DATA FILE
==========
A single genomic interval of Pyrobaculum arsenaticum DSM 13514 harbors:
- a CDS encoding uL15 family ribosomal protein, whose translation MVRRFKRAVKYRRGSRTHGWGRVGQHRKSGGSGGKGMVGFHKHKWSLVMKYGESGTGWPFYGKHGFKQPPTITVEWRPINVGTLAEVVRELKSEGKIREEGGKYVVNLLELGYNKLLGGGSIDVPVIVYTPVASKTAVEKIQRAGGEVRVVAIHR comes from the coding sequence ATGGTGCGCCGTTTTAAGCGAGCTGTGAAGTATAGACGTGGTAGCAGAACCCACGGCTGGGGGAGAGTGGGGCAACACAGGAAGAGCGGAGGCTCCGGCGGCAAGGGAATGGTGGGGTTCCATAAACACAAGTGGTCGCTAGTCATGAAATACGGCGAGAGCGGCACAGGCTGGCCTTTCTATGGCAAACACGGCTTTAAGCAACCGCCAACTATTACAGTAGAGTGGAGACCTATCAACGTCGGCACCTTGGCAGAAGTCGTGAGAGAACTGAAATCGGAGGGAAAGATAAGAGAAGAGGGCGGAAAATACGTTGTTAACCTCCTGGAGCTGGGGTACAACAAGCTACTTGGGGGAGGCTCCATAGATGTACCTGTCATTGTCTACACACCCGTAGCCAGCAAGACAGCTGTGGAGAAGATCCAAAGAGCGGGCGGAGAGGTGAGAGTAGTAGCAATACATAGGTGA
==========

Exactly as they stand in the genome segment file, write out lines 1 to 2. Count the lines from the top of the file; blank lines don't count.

A single genomic interval of Pyrobaculum arsenaticum DSM 13514 harbors:
- a CDS encoding uL15 family ribosomal protein, whose translation MVRRFKRAVKYRRGSRTHGWGRVGQHRKSGGSGGKGMVGFHKHKWSLVMKYGESGTGWPFYGKHGFKQPPTITVEWRPINVGTLAEVVRELKSEGKIREEGGKYVVNLLELGYNKLLGGGSIDVPVIVYTPVASKTAVEKIQRAGGEVRVVAIHR comes from the coding sequence ATGGTGCGCCGTTTTAAGCGAGCTGTGAAGTATAGACGTGGTAGCAGAACCCACGGCTGGGGGAGAGTGGGGCAACACAGGAAGAGCGGAGGCTCCGGCGGCAAGGGAATGGTGGGGTTCCATAAACACAAGTGGTCGCTAGTCATGAAATACGGCGAGAGCGGCACAGGCTGGCCTTTCTATGGCAAACACGGCTTTAAGCAACCGCCAACTATTACAGTAGAGTGGAGACCTATCAACGTCGGCACCTTGGCAGAAGTCGTGAGAGAACTGAAATCGGAGGGAAAGATAAGAGAAGAGGGCGGAAAATACGTTGTTAACCTCCTGGAGCTGGGGTACAACAAGCTACTTGGGGGAGGCTCCATAGATGTACCTGTCATTGTCTACACACCCGTAGCCAGCAAGACAGCTGTGGAGAAGATCCAAAGAGCGGGCGGAGAGGTGAGAGTAGTAGCAATACATAGGTGA